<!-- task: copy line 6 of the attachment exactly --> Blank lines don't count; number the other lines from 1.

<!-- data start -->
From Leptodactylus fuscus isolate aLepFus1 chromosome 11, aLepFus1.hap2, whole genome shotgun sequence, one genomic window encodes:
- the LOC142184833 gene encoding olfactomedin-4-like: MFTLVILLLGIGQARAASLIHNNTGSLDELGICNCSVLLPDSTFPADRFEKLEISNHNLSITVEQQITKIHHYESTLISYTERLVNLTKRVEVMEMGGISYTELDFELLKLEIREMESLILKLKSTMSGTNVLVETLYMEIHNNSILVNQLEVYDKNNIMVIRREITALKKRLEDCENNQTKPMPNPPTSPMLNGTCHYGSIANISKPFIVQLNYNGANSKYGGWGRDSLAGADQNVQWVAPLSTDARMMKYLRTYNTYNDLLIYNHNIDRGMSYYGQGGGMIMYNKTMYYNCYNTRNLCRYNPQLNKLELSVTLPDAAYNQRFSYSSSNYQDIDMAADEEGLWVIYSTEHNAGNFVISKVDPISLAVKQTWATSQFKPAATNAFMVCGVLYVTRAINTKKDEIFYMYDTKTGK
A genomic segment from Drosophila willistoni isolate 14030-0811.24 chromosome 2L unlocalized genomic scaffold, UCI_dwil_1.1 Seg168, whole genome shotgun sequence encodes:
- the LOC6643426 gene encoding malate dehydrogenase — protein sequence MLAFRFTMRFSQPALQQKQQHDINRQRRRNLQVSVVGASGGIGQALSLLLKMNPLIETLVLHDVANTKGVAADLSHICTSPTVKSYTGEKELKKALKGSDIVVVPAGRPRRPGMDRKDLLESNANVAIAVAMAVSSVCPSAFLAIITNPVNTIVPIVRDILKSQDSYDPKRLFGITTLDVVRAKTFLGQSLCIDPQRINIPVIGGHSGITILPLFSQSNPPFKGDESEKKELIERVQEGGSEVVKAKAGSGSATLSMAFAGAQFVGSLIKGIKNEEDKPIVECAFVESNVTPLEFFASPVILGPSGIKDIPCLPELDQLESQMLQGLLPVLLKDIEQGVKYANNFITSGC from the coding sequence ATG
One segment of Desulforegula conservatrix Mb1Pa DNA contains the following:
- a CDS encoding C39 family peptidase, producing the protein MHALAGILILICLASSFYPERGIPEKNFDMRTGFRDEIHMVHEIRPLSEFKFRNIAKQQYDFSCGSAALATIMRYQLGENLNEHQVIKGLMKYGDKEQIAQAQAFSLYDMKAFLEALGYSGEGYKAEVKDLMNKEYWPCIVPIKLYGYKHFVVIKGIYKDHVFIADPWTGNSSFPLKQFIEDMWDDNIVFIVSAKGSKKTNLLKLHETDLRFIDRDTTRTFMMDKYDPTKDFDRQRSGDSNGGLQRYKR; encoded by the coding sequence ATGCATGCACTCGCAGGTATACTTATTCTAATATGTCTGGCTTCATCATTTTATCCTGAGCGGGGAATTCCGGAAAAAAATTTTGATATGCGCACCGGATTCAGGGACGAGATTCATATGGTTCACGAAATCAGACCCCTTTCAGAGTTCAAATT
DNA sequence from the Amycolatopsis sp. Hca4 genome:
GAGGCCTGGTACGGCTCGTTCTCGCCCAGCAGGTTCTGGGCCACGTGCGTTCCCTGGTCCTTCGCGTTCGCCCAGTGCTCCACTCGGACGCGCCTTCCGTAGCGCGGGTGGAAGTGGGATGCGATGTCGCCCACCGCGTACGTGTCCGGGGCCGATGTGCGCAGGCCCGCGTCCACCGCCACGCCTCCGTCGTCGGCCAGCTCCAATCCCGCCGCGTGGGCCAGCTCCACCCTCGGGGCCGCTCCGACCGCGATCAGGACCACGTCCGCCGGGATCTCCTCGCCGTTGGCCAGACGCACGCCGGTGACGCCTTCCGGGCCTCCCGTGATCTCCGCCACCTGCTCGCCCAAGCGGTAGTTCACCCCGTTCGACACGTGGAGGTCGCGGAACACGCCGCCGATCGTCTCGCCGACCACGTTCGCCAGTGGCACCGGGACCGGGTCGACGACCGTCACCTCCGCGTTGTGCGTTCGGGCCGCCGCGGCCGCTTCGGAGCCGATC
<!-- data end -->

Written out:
- a CDS encoding C39 family peptidase, producing the protein MHALAGILILICLASSFYPERGIPEKNFDMRTGFRDEIHMVHEIRPLSEFKFRNIAKQQYDFSCGSAALATIMRYQLGENLNEHQVIKGLMKYGDKEQIAQAQAFSLYDMKAFLEALGYSGEGYKAEVKDLMNKEYWPCIVPIKLYGYKHFVVIKGIYKDHVFIADPWTGNSSFPLKQFIEDMWDDNIVFIVSAKGSKKTNLLKLHETDLRFIDRDTTRTFMMDKYDPTKDFDRQRSGDSNGGLQRYKR; encoded by the coding sequence ATGCATGCACTCGCAGGTATACTTATTCTAATATGTCTGGCTTCATCATTTTATCCTGAGCGGGGAATTCCGGAAAAAAATTTTGATATGCGCACCGGATTCAGGGACGAGATTCATATGGTTCACGAAATCAGACCCCTTTCAGAGTTCAAATT